Week of July 9
This week's selection is taken from John M. Carland's Combat Operations: Stemming the Tide, May 1965 to October 1966.
The Battle of Minh Thanh Road
As units from the 1st Infantry Division continued to hunt the Việt Cộng in the Binh Long province of the III Corps Tactical Zone, General William E. DePuy gave Colonel Sidney B. Berry of the 1st Infantry Brigade a special assignment to trick the enemy into ambushing an American convoy that seemed to be vulnerable and destroy them. Col. Berry decided that the best place to spring the trap was along the Minh Thanh Road.
Berry decided to offer such a tempting target that an ambush would be inevitable. The deception plan would show that the 1st Infantry Division was sending a convoy of bulldozers and supply trucks, protected by Task Force Dragoon, from An Lộc to Minh Thanh to repair the airfield there. To lure the enemy to the convoy, General DePuy fed information about the convoy to a suspected enemy sympathizer on the Binh Long province chief's staff.
As the convoy took the turn toward Minh Thanh on July 9th 1966, fire from American artillery bases pounded areas along the road where the Việt Cộng might be lurking, jets streaked overhead dropping napalm, and helicopter gunships prowled both sides of the road. Task Force Dragoon's tanks fired at right angles to the convoys' progress.
When the ambush began, tanks and armored personnel carriers immediately angled to alternate sides of the road in a herringbone formation per standard procedure. By 1230 the Việt Cộng guerrillas realized that a successful assault would be impossible and withdrew an hour later.
Three of Colonel Berry's infantry battalions reinforced Task Force Dragoon and moved to block the enemy's withdrawal. Dense jungle reduced the American infantry battalions' progress to a crawl.
As the firing tapered off, 1st Infantry Division forces tried to draw the enemy into another fight. Between 1210 and 1230 Colonel Robert Haldane's 1st Battalion of the 28th Infantry Regiment air-assaulted into a landing zone north of the ambush and then headed southwest. Việt Cộng guerrillas sniped at the Americans, but did not try to stop their progress.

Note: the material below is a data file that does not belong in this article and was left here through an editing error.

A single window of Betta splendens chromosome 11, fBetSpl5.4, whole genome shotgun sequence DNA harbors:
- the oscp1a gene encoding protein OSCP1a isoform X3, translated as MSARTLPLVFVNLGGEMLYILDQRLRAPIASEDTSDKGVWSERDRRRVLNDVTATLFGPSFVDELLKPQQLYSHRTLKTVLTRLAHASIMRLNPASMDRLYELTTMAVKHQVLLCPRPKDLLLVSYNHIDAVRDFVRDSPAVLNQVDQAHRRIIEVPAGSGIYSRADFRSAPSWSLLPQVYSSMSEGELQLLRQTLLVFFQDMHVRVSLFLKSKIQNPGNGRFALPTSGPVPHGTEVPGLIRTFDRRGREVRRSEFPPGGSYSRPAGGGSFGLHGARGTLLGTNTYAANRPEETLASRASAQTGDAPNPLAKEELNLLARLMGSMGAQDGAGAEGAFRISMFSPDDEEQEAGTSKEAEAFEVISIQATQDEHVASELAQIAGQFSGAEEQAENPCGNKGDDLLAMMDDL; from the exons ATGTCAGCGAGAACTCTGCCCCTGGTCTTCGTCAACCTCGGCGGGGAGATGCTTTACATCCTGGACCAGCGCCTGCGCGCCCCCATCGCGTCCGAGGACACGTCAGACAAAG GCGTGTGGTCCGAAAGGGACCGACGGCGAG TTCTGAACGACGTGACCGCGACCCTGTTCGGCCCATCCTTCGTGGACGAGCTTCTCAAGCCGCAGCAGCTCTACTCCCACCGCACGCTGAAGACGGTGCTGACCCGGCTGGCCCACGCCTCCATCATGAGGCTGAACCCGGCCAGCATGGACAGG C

Around 1330 air observers spotted large groups of Việt Cộng guerrillas moving northwest from the battlefield. Not all the Việt Cộng guerrillas were withdrawing because a half hour later Colonel Haldane's men encountered a force of unknown size near the original ambush site. A two-hour firefight followed before the Việt Cộng guerrillas withdrew.
Major John C. Bard's 1st of the 18th Infantry Regiment had better luck. Moving slowly through the choking undergrowth toward the battle area, the battalion ran into a small group of Việt Cộng shortly before 1600. Major Bard called in an artillery barrage and then close assaulted the disrupted Việt Cộng guerrillas as soon as the barrage lifted.
Col. Rufus G. Lazzell's 1st Battalion of the 16th Infantry Regiment air-assaulted north of the action and immediately maneuvered south to seal off the battlefield. Dense jungle and occasional sniping by small groups of Việt Cộng guerrillas slowed Lazzell's progress, and it took him longer than expected to reach his destination.
Col. Jack L. Conn's 2nd Battalion of the 2nd Infantry Regiment also had orders to help seal off the battlefield. His men, the last of whom did not arrive until 1755, formed a defense line near their landing zone. Despite the effort, the American battalion was unable to prevent the Việt Cộng guerrillas from slipping through the net.
The battle of Minh Thanh Road was over. Gen. DePuy had inflicted a defeat on the 9th Việt Cộng Division and frustrated the offensive in the northern part of III Corps Tactical Zone.1
1John M Carland, Combat Operations: Stemming the Tide, May 1965 to October 1966 (Washington, DC: Center of Military History United States Army, 2000) pp.319-325.
Map illustrating the 1st Infantry Division's fight on the Minh Thanh Road, July 9, 1966. (Center of Military History)